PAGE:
July FOMC – Reason for Fed Optimism

federal-reserve

Taking a look at the day to day change in the U.S. dollar, it may seem that there was very little consistency in the performance of the greenback ahead of Wednesday’s monetary policy announcement. However if we isolate the price action to the U.S. session, the dollar moved higher against most of the major currencies. This morning’s U.S. economic reports were mostly better than expected with consumer confidence beating expectations and new home sales rising sharply. Service sector activity slowed according to Markit Economics and house prices dropped slightly but that was not enough to deter investors from buying dollars pre-FOMC. During a time when central banks around the world are actively talking about and planning for easing, the Federal Reserve’s hawkish bias will shine a bright light on the dollar. Many feared that the Fed would give up on the idea of tightening after Brexit but as we have seen U.S. markets and the U.S. economy have proven to be fairly resilient.

The following table shows more improvements than deterioration in the U.S. economy since the June Fed meeting. Retail sales increased, non-farm payrolls rebounded strongly with job growth rising 287k in June, the housing market is chugging along, manufacturing and service sector activity are on the rise. U.S. stocks also hit record highs while plunging U.S. yields provide support to the economy. The currency has strengthened across the board but the strongest gains were against the British pound. We’ve also heard from a number of FOMC voters since Brexit and they still seemed to support the idea of tightening. The FOMC statement generally reflects the views of the Fed leadership (Yellen, Fischer and Dudley) and it is likely to recognize the improvements in the economy since June. Of course, there will still be notes of caution and everything will be “data dependent” but we expect the main takeaway to be that a 2016 rate hike remains on the table. The Fed needs to move forward with policy normalization and they can’t wait around for the U.K. to invoke Article 50 which could take up to 2 years. So we expect the dollar to trade higher into and after FOMC. There won’t be fireworks but there could still be some quick trading opportunities.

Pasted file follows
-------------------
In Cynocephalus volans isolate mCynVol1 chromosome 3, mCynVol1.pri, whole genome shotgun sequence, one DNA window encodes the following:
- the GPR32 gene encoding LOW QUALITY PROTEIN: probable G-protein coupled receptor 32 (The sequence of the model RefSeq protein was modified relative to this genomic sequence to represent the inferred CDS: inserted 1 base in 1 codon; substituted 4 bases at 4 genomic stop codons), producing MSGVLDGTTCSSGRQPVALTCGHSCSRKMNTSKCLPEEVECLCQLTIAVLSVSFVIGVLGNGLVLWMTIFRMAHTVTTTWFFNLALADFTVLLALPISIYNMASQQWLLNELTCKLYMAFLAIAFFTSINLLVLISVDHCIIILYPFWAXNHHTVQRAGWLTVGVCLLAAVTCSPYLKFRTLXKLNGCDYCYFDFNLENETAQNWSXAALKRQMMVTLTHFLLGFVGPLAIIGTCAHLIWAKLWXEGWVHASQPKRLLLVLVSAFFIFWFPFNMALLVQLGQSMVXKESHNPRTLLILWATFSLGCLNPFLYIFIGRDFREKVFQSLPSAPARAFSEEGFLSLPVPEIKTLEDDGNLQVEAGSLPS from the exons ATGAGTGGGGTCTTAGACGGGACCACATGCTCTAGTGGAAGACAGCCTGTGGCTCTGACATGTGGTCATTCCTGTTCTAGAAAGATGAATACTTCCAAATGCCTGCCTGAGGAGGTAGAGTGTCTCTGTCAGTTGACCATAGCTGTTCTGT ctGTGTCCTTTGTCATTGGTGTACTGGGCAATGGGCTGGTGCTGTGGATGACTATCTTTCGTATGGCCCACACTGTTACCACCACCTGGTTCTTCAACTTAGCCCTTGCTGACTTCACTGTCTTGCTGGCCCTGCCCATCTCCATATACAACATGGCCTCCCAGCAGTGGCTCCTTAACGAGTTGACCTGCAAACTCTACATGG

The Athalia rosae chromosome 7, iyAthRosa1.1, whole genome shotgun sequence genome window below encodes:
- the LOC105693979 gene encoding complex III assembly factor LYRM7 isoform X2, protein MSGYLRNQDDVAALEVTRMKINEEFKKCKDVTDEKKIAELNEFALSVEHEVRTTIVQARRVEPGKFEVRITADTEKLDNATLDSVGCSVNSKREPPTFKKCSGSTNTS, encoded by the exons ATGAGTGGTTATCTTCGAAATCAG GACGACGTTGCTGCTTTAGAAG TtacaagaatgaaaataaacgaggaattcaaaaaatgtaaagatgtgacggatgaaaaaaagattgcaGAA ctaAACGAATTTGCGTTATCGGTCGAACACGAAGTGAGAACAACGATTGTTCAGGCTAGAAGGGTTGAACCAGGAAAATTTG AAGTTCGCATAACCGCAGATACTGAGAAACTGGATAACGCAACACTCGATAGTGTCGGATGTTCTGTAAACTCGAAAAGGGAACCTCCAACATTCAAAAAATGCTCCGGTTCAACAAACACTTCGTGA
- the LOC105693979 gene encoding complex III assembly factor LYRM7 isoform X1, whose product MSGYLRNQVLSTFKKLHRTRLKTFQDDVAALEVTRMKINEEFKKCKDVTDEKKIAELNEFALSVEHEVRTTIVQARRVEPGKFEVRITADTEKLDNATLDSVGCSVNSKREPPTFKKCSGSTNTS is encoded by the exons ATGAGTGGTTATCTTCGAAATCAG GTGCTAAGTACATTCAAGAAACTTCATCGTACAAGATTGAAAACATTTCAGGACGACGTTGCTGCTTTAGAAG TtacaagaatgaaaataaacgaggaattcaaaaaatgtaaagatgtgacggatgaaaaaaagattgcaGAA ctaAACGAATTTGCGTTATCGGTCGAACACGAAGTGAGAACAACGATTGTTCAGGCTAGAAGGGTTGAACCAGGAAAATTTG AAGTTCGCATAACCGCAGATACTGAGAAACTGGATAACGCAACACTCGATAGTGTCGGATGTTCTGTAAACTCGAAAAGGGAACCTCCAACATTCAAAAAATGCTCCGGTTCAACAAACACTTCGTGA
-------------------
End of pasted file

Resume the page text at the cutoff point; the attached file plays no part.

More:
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ECB – My Top 8 Takeaways

Draghi

Here are my Main Takeaways from the June ECB Announcement and Mario Draghi’s Press Conference – will update if needed.

Top Takeaways from ECB

  1. ECB Hikes 2016 GDP and Inflation Forecasts
  2. More Stimulus on the way – Corporate Bond Purchases Begin June 8, TLTRO Begins June 22
  3. ECB Expects Extra Impetus from Stimulus Yet to Hit
  4. Low Oil Prices are Helping but Q2 Growth May be Slower than Q1
  5. Not Seeing Significant Wage Pressures of Second Round Inflation Effects
  6. ECB Still in Wait and See Mode – Needs to See Full Impact of Stimulus, Maintains Dovish Bias
  7. BUT If Financial Conditions Tighten Significantly, they Stand Ready to Act
  8. Global Economy and Brexit Main Risks for EZ

Forex June Seasonality – Negative Dollar Bias

June